Lötschental – “You mean we’re not going to Kandersteg?”

“Saddle up, boys! We’re heading for Kandersteg.”

With ski gear, baggage and assorted accoutrements strewn everywhere, we’re performing an end-of-day changeover from wet ski gear into jeans and t-shirts in Toggenburg’s muddy parking lot.

“Where’s Kandersteg?” asks Daniel.

“Don’t worry, it’s all figured out.”

Our commute proves to be a trans-Switzerland epic, taking us along the lovely Walensee, southeast of Zurich, through Lucerne, along the gorgeous lakes at Interlaken and up a long valley. It’s a typical Swiss road-ratatouille, from whooshing four-lane freeways to tight passes to good rural highways that narrow abruptly in ancient villages where the upper storeys lean out so far they threaten to rip the top off any carelessly handled truck or bus. The village of Kandersteg lies beneath a string of 3,000-plus-metre peaks that form one of Switzerland’s classic touring regions.

As we near the village I reach behind my head-rest and say, “Hey Daniel, please hand me that sheaf of papers with all my contact info, and I’ll see where our hotel is.” Peering at the printed e-mail in the map-light’s glow, I search in vain for “Kandersteg.” My eyes keep settling on “Lötschental,” which I’ve never heard of. We’d been dealing with the Kandersteg tourism office, and naturally we figured that’s where we should be heading. Fumbling with my battered and torn road map of Switzerland, I finally exclaim, “Jesus Christ, we’re supposed to be in a different valley on the far side of these mountains!”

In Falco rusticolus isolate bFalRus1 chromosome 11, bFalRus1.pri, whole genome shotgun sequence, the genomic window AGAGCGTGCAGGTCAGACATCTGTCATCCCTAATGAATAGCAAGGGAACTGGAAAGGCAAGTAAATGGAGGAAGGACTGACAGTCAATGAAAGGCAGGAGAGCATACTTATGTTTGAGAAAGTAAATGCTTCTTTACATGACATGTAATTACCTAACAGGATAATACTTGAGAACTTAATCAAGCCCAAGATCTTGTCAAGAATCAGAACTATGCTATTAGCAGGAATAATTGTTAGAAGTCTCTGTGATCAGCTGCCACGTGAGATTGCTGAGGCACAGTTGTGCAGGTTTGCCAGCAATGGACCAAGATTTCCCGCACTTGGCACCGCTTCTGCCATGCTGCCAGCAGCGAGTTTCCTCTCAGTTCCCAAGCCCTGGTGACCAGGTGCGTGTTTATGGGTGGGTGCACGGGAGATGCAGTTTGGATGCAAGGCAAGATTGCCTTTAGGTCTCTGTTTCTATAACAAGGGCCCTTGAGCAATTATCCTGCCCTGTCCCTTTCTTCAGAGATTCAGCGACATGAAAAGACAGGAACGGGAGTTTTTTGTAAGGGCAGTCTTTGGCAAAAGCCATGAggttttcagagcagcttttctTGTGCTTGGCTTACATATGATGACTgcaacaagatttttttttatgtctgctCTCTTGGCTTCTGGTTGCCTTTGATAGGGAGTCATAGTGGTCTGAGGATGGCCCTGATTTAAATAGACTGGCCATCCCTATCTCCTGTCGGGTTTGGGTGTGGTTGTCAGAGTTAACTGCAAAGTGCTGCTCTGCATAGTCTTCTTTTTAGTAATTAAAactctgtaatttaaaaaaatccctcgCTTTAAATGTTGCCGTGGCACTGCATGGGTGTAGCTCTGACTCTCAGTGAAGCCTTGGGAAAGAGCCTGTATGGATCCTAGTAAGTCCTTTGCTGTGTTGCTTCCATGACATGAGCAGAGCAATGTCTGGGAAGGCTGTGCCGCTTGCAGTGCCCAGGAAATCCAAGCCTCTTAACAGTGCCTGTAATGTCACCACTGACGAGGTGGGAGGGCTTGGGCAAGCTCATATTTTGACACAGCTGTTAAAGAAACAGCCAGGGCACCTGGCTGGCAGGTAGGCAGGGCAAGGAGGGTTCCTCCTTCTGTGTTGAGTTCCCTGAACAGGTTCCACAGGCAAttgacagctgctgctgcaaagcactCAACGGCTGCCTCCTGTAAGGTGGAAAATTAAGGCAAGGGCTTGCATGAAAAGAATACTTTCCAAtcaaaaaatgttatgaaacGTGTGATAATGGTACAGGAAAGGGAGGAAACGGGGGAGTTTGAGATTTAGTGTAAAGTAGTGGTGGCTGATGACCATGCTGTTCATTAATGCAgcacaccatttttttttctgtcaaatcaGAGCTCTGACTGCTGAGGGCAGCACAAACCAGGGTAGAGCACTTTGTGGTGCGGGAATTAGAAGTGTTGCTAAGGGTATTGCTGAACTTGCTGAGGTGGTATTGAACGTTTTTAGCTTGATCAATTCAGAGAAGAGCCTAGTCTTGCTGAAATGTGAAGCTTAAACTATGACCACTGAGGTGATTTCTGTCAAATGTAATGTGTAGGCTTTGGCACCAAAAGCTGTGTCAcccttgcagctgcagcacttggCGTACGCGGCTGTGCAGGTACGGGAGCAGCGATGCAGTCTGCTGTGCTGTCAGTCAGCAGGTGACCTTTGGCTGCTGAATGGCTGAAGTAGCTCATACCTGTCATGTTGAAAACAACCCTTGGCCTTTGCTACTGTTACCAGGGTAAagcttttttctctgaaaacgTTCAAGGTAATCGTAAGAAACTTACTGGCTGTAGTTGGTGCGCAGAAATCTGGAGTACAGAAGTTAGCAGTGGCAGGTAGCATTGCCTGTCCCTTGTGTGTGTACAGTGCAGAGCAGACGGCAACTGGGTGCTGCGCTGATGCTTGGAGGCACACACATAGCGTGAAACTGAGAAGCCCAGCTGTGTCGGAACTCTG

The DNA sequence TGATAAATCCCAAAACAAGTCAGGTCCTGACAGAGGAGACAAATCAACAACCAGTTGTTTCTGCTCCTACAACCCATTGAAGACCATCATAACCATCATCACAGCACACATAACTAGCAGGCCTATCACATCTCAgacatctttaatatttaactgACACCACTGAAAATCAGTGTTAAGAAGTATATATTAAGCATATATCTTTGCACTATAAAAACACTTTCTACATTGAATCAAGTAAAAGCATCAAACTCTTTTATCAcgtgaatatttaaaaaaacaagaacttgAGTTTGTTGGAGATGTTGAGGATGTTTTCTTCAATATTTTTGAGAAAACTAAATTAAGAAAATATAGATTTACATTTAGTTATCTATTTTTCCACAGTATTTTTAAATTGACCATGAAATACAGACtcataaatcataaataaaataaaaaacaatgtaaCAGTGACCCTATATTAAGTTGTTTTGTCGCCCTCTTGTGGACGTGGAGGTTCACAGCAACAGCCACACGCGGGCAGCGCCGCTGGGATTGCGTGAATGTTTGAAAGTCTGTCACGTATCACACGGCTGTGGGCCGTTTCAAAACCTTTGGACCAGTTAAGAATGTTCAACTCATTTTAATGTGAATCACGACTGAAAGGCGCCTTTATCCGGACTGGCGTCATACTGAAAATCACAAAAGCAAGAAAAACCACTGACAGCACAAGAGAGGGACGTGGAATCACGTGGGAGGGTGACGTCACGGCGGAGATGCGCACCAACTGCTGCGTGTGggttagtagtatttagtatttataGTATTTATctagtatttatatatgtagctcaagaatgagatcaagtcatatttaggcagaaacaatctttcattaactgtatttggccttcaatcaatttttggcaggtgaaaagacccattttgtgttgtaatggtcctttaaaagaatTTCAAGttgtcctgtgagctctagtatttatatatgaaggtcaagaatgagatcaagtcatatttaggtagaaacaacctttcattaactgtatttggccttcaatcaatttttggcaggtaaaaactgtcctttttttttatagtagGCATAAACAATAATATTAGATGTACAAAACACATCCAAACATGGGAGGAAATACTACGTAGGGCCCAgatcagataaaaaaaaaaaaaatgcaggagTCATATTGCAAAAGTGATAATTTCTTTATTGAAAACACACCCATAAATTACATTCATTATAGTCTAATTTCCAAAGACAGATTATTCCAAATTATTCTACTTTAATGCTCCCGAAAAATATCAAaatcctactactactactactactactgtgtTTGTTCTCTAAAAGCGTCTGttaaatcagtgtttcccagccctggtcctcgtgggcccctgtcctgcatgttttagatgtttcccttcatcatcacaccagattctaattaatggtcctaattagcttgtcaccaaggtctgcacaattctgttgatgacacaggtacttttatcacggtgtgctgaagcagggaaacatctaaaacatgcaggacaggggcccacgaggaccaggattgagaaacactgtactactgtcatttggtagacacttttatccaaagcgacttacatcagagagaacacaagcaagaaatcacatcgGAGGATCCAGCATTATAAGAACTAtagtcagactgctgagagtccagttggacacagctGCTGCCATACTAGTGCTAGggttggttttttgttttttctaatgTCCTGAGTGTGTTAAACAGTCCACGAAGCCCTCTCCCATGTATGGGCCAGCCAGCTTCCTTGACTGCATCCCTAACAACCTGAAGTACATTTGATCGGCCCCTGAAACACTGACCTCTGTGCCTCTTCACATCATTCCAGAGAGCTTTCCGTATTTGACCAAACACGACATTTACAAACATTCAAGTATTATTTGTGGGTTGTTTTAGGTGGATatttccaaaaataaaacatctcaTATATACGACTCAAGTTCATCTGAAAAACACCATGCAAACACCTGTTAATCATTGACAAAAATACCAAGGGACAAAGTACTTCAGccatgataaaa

Luckily, help is close at hand. While the highway simply ends, Kandersteg is one end of the important rail tunnel that connects the Bern region to Canton Valais. With trains departing every 20 minutes, you just line up behind the other Swiss drivers, then roll onto a flatbed railcar. You don’t even have to get out of your vehicle. The Lötschental – another long valley – branched off at the tunnel exit and, less than 15 minutes later, we pulled up before a small, rustic wooden chalet-hotel in the hamlet of Blatten.

We awoke to another impossibly gorgeous day. This one followed a solid night-time freeze that held the promise of some serious corn snow descents. We were soon hooked up with Beat Dietrich, director of a small ski school. By now, we were accustomed to the standard immense morning ascent. In this case it was nearly 1,600 vertical metres from the village of Wiler onto the Hockenhorngrat via a cable car, a T-bar, a high-speed chair, and finally a swank new high-speed gondola that sails over a small glacier.

Beat immediately veered off the highest piste. The entire vast Lötschental had been frozen rock-hard, but the March sun shone bright, and after a few worrisomely skittering turns on steep crust Beat found the right exposure, and we were onto buttery corn. Some of these pitches were rock-lined gullies of 40-45 degrees, but the remarkable paradox of corn snow – firm and smooth overlain by a delicate layer of natural sherbet – made for effortless and exhilarating skiing. Despite his low-key demeanour and his 160 cm race skis, Beat proved to be the all-round wild man of the mountain, confessing that he loves nothing more than skiing as far from the lifts as possible, the steeper the better, every chance he gets.